Date: 21 November 2018

Yandex.Taxi enters the streets of Helsinki

Yandex, a Russian IT baron, extends its influences to another European Union market. Three Baltic states in which the Yandex.Taxi app was launched in the summer were joined by the fourth European Union country. On November 9, first Yandex cars entered the streets of Helsinki. On the Finnish market, Russians operate under the name of “Yango”.


The entrance of the Russian company to the Finnish market for public passenger transport is a result of reforms introduced in the summer this year. Liberalisation of the Finnish market for public passenger transport allowed the return (Uber) or entrance (Taxify) of global passenger transport companies using the mobile apps. The Yandex company, which is one of the most popular transport services in Russia and in part of post-Soviet countries, took advantage of this opportunity as well.

According to information provided by the Russian company, the app will use its own technological resources, including the navigation service and its own architecture of artificial intelligence. Services will be provided by cars from the Yandex’s fleet, but the company also plans to include local transport companies and individual taxi drivers in their system. If Yandex manages to gather an appropriate number of users, it will spread its activity to other Finnish cities: Turku and Tampere.

For now, the activity of Yandex in Helsinki is not as controversial as the introduction of Yandex.Taxi to Estonia and Lithuania. Unlike the authorities of the Baltic states, the Finnish authorities do not warn the officials and ordinary citizens against the use of the Russian app. A Finnish information portal connected with the Helsingin Sanomat journal conducted its own investigation concerning “Yango”. Two independent network security experts, who are invoked by the portal, largely confirm the presence of dangers connected with the use of the app. Their expertise corresponds with the results which were achieved by investigators from Lithuania and Estonia and confirms the allegations that the app collects and stores most of the data from the mobile devices of the users.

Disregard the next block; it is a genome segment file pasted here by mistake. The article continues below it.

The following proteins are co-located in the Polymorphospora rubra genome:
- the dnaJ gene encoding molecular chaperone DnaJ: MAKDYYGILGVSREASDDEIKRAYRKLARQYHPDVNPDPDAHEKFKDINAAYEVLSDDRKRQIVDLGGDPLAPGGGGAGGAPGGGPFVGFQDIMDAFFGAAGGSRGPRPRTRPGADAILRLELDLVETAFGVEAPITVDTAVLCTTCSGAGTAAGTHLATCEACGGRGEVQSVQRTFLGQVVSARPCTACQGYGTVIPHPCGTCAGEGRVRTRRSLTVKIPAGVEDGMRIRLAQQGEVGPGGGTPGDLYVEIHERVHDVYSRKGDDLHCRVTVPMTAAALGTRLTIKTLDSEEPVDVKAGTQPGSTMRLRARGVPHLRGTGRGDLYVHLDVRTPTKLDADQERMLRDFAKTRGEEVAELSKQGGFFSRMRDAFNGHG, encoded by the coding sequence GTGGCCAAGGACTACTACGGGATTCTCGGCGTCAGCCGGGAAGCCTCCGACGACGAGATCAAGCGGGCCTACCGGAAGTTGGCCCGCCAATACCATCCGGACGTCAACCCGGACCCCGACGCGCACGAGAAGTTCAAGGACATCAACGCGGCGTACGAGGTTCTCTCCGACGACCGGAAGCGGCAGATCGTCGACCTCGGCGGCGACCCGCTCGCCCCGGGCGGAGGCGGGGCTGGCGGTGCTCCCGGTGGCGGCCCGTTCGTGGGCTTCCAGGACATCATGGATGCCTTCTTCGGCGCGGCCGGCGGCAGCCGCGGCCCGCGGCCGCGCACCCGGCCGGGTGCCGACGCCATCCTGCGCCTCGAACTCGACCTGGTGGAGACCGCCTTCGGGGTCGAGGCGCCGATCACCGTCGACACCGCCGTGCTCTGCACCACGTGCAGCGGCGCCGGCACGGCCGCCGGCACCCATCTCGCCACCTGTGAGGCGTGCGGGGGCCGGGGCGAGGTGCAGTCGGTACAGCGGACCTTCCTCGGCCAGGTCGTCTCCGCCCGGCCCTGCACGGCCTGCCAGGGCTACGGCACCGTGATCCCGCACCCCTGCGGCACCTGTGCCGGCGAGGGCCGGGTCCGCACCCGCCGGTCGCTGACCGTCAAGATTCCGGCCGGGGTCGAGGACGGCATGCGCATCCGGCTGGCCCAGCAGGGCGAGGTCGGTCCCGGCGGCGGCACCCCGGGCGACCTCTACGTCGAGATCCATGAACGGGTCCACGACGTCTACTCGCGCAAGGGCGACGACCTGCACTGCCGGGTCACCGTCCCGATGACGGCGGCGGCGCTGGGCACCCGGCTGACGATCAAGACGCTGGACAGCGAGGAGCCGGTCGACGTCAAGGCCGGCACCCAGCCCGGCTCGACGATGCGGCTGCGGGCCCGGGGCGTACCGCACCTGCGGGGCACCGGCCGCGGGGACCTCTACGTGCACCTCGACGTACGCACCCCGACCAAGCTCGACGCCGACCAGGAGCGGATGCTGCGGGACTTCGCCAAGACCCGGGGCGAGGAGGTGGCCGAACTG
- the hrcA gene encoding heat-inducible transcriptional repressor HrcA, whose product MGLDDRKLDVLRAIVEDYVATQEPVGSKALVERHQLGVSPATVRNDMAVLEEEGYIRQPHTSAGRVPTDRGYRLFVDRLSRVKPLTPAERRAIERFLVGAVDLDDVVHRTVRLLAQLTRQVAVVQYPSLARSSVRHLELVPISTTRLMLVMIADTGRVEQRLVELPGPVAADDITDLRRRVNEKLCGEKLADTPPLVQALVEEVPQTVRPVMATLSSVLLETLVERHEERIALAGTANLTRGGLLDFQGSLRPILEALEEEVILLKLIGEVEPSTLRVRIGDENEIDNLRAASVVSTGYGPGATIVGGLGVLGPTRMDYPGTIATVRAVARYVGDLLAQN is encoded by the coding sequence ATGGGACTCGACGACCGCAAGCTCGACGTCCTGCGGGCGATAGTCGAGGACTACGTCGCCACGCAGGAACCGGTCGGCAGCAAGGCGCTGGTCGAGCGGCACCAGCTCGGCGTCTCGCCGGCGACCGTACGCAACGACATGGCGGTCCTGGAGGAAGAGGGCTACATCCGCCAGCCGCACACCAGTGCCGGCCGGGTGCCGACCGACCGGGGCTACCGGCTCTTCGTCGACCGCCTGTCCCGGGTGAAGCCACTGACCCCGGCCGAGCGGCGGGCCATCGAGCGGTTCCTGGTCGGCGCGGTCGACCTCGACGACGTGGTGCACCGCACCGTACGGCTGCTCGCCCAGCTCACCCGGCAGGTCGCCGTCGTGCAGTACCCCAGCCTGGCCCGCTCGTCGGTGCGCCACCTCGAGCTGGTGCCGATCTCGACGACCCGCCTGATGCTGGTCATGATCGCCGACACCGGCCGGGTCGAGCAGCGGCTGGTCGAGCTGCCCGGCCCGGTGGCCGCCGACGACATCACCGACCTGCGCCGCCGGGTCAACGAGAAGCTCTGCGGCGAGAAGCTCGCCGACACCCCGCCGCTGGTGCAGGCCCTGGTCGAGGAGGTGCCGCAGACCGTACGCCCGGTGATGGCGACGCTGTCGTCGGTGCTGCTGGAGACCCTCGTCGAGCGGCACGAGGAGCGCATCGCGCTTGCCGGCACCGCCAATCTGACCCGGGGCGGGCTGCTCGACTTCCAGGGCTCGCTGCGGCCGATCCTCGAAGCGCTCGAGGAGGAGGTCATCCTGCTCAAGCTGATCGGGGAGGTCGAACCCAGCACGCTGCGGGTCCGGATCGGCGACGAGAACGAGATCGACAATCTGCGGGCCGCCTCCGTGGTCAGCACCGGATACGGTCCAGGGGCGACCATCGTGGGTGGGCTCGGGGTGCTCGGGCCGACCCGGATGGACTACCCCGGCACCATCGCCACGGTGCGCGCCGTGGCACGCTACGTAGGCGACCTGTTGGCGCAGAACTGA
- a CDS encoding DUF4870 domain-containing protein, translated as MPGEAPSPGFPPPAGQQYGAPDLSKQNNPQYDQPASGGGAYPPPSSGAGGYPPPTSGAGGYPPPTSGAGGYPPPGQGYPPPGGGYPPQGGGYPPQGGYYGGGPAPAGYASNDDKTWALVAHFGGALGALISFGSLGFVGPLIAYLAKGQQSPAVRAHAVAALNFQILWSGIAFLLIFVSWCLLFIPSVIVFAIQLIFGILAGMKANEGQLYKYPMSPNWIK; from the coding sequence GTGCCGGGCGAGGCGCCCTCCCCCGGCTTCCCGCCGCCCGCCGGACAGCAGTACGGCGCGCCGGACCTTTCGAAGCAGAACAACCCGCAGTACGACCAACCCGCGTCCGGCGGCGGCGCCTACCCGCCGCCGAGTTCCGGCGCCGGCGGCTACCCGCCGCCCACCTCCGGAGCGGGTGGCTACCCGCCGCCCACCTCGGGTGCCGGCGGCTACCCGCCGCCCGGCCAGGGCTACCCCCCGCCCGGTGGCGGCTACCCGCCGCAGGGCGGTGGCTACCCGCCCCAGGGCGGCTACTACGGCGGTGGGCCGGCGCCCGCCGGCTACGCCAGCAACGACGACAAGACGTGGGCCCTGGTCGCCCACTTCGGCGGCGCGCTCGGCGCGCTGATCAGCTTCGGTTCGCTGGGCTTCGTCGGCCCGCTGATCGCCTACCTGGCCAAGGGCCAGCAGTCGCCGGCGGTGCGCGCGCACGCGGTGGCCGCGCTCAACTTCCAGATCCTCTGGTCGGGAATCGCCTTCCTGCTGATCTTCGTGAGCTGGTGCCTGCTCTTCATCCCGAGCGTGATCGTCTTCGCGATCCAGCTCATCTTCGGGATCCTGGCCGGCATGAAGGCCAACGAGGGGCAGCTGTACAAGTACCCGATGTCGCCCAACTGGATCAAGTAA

What’s next?

The decision of the Russian IT giant to enter another market suggests that the expansion of activities to subsequent European countries is an element of the company’s strategy. This brings up a question whether the expansion is an element of a standard market competition between the biggest companies of this service sector, or whether it is a political issue?

If the app achieves the commercial success, it will be for sure used by the Kremlin. The collected data may be used, among others, to profile the users. The case of Cambridge Analitica, which was a hot topic a couple of months ago, is an example of how the data about users can be exploited. Advanced and personalised media campaigns created by the British company were used as a means of manipulation, radicalisation and change of socio-political views of people within the algorithm, and as a result, they were also a means of influence on political preferences at the ballot boxes.

In the long-term prospect, the expansion of Russian services of the IT sector is a challenge for the European Union countries. Effective collection, storage and analysis of big data can provide an in-depth insight into the way of living of the European societies, and also, ultimately, can influence the shape of collective or individual opinions.

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